narmada | archives of global protests


by Kamla Chowdhry

The giant Narmada Dam sweeps away small farmers with their dwellings. Photo: Ian Berry/Magnum

The time has come to re-examine our ideas of progress.
The thoughts of Mahatma Gandhi can help.

from Resurgence issue 200

IN THE LAST 200 years science and technology have changed the face of the Earth. Armed by the Industrial Revolution, European countries conquered continents, established colonial empires, had access to raw materials and markets and used their power to control much of the world.

Modern technology propelled by the forces of the market and politics has enhanced the power of Western nations beyond anything known or even dreamt of before. It is power over matter, over life on Earth, and power over nations and millions of people. Its unfettered exercise over two centuries has raised living standards of these Western nations to unbelievable levels of consumption. As Hans Jonas points out, "Not even the ravages of two world wars – themselves children of that overbrimming power – could slow the upward surge for long; it even gained from the spin-off of the hectic technological war effort in its aftermath. The decades after World War II may well denote the high water mark of technologic economic ebullience."

Today, faith in technology and progress is unabated. The dark side of technology is ignored and pushed aside, and more technology is generated to deal with the problems of earlier technologies. We live in a world which has obsessive preoccupation with growth and unlimited confidence in new technological developments to add to our lifestyles.

But this growth and lifestyle are by no means shared by all. Forbes magazine has estimated that 225 individuals, the richest in the world, have a combined wealth of more than $1 trillion, a figure that approaches the combined annual income of the poorest one half of humanity. The assets of the three richest individuals exceed the combined annual economic output of forty-eight poor countries!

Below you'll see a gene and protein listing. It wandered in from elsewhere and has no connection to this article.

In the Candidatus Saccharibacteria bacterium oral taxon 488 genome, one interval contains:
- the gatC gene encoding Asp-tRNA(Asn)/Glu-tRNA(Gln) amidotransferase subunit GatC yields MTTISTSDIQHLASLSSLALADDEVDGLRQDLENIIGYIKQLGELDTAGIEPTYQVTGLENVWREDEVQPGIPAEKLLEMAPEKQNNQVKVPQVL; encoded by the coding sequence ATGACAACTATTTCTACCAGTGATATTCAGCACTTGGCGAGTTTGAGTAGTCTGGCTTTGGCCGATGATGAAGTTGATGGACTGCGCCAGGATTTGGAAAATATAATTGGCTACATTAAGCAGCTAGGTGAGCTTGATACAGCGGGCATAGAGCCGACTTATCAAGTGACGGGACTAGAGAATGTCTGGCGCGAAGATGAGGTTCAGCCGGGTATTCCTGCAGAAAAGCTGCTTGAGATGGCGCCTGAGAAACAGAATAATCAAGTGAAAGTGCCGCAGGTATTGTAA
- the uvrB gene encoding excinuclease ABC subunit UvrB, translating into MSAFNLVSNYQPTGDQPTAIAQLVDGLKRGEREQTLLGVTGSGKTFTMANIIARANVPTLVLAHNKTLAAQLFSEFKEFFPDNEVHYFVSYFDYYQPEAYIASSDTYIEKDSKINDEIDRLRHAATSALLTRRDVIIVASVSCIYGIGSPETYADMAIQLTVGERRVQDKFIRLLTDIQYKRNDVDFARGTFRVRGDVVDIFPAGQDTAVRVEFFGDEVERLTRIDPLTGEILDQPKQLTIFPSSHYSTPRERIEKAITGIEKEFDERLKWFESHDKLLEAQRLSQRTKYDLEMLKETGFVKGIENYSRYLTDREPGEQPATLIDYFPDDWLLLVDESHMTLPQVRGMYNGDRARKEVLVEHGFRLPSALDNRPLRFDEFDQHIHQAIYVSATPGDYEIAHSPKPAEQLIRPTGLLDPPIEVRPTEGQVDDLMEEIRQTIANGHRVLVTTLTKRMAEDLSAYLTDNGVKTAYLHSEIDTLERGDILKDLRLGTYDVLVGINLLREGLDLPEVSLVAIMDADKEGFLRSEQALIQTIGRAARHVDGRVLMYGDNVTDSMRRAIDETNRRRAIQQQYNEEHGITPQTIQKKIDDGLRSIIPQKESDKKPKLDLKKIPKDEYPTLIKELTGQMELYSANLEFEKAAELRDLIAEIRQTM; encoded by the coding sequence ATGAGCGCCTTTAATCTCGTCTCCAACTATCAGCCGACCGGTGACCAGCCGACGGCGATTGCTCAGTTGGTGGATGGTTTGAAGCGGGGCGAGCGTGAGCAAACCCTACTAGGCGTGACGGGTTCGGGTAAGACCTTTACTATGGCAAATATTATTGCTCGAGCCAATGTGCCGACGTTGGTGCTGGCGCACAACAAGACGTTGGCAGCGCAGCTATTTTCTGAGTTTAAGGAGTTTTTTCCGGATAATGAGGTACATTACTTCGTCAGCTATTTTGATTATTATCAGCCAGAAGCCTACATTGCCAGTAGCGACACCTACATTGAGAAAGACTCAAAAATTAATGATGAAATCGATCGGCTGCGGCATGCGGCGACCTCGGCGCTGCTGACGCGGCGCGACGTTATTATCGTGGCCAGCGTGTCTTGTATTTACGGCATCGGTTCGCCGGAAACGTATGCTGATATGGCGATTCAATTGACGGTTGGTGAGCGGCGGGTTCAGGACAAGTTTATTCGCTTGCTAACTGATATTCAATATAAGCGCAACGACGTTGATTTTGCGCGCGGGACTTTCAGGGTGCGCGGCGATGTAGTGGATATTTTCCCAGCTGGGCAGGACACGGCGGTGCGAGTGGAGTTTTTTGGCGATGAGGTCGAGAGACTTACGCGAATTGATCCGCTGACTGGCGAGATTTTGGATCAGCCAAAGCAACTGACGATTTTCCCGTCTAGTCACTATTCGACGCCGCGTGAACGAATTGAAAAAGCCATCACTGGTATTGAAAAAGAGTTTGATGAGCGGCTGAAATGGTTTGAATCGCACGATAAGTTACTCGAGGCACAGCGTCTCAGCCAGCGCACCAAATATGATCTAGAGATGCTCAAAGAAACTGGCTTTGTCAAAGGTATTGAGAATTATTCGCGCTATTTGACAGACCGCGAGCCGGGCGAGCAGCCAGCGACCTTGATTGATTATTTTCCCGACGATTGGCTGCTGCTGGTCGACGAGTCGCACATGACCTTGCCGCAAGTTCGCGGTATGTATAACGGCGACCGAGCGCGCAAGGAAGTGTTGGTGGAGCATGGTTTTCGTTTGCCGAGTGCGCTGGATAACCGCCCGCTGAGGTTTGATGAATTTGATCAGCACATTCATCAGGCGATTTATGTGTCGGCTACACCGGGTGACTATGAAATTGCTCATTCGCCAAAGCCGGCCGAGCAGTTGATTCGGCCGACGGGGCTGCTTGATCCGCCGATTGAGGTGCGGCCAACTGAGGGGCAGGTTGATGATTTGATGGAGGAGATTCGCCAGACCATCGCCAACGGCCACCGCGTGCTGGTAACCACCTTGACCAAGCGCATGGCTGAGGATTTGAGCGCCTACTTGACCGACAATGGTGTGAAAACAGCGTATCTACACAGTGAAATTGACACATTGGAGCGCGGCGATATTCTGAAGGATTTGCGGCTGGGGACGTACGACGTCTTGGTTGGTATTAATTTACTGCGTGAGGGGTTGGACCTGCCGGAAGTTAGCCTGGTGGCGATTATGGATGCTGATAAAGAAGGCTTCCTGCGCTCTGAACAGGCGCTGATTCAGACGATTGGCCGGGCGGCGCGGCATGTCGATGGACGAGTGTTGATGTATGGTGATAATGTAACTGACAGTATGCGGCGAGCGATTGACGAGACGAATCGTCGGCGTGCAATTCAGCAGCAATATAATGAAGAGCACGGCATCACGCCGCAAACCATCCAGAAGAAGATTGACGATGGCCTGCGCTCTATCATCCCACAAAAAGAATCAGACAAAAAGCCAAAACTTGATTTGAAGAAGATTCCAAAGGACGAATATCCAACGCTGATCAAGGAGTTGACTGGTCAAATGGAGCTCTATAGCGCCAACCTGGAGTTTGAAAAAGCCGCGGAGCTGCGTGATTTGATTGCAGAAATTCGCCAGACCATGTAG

Is this a measure of progress?

The Western economic model – the fossil-fuel based, automobile-centred, throw-away economy – is the model that is being promoted and eagerly copied by the "developing" countries. The result is some economic growth, but the divide between the rich and the poor has become larger, with cities where more than half the population live in unbelievable slums. Also our economic and technological progress has been achieved by disappearing forests, disappearing rivers and wetlands, disappearing cropland for more and more cities, disappearing biodiversity, and disappearing fossil and mineral wealth and increasing wastelands.

Should such happenings not jolt us to re-examine our ideas of progress?

In India we have increased our gnp by 5% to 6% or maybe 7%, but at the same time we have millions who go hungry and are homeless. Is this progress? No society can truly be called civilized if it has hunger and homelessness within its communities.